Saturday, 13 February 2016

Windows 10 System Apps Review: Contact Support

Note: This page is a review which forms part of the post Windows 10 System Apps Review

What’s this app for?

You probably didn’t even know this app existed but it does. There in the start menu is this universal app, whose name speaks for itself. If you have any questions or issues with Windows, this is the app to use to contact Microsoft HQ and get some help. It’s also a portal to several other areas of Microsoft’s stock; Windows 10 FAQs, Microsoft accounts and billings and the Microsoft Store (the one with actual hardware for sell, not apps).

Does it do the job it was primarily designed for?

I think so. It’s called “Contact Support” so it’s really this area of the app that one will truly garner if it does its primary job or not. Every other option that you can see below in the main app menu are really just links that’ll launch your default browser to another area of Microsoft’s world to interact with.

Only “Device, phone or xbox” and “Service & apps” options take you via subsequent options to where you can actually talk to Microsoft Support.

The only real way to check out this app was to use it and thus I actually did contact Microsoft (for only the second time ever) because I have had an issue in the last week with Cortana crashing regularly. The menu system guides you quite quickly. Click on “System and Apps”, “Windows”, “Technical Support” and then there are several options for interaction; you can chat to someone online, ask them to call you, or go to the online windows answers forum to find help.

Clicking on the option to talk online will then give you the screen shown below that says where you are in the waiting queue. I had to do this twice (got disconnected once), and neither time did I wait more than one minute and was never more than 2nd in the queue. It seems to me that there isn’t a lot of people using this app, or maybe I got lucky!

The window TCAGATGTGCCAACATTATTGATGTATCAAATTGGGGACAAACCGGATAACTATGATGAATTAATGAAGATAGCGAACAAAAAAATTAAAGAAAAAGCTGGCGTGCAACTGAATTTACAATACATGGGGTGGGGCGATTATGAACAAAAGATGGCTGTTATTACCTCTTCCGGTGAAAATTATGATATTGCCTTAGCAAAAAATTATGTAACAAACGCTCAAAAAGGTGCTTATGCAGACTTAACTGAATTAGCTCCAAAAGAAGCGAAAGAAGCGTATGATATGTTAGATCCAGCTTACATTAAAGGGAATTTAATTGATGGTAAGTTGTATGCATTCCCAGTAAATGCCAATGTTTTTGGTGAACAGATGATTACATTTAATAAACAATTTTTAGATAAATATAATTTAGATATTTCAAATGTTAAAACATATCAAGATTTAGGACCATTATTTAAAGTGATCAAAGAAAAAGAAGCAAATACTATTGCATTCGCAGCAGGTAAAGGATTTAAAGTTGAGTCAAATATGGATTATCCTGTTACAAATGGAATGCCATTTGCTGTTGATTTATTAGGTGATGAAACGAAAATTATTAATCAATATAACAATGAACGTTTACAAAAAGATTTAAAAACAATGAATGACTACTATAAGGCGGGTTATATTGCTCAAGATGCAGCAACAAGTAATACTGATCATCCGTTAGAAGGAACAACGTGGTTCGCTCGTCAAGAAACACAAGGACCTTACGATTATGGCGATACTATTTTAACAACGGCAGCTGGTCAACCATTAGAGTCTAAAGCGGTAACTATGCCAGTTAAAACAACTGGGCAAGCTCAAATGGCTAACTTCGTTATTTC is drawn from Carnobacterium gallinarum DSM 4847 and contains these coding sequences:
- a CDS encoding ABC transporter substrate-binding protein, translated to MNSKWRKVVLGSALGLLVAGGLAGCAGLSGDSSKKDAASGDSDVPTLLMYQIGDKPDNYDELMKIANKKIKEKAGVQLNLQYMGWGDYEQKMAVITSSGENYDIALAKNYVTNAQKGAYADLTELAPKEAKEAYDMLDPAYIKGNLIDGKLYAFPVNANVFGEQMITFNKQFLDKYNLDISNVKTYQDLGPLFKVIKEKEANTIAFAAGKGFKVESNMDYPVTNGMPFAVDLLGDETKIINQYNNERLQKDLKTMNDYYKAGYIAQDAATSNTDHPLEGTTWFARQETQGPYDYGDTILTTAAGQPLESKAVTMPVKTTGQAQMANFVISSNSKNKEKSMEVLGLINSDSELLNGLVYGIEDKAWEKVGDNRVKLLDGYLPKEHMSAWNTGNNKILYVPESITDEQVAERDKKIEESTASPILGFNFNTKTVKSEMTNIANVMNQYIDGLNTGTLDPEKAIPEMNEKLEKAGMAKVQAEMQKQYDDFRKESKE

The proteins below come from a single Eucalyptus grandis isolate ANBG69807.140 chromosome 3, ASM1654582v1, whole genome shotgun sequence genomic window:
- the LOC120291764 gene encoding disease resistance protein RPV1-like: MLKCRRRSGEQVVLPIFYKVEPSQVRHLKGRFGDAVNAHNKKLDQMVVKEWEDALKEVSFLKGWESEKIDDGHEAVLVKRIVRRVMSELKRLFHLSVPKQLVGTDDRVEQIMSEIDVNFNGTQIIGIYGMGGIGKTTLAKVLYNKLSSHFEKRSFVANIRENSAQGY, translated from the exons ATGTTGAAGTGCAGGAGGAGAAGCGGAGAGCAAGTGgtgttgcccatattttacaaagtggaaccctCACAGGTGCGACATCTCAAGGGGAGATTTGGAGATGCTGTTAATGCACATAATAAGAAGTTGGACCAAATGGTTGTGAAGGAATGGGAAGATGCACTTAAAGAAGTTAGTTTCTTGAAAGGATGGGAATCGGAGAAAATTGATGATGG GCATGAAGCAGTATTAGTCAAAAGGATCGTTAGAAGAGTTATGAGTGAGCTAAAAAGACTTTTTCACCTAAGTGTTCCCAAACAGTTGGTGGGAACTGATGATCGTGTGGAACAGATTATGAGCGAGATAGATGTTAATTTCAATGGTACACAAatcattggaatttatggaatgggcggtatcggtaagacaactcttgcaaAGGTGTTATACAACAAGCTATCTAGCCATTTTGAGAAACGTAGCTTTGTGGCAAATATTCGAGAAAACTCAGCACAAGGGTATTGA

Chatting is performed in a very familiar chat window (see below). Although being asked initially for my telephone number (as well as name) felt a little odd, the reasons are clearly explained; it’s in case the session gets disconnected (which did happen to me). There’s a few standard “Hello” and “Here’s the rules” auto generated at the start of the chat but the person I chatted to was quite pleasant and seemed to have a decent level of understanding, although there was some lag on them actually writing back, presumably because they are multitasking in the background.

As with my last experience with Microsoft Support, they still use LogMeIn to do interactive support (where they take over your computer) which does require a few clicks, download of an applet and UAC prompts by yourself. Probably this is still a little too much for the less technical user. Ideally all that should be fully incorporated into the app.

What’s the alternative?

Well, you don’t have to use the app to talk to Microsoft. Their website ( will get you to them in just the same way, or you could phone them. Alternatively, using the official Microsoft answers forum to talk to other experts can be just as beneficial.

Hit, Miss, or Maybe?

Hit; as a quick and direct route for anyone to talk to a Microsoft expert this app does the job smoothly, clearly and quickly.

No comments:

Post a Comment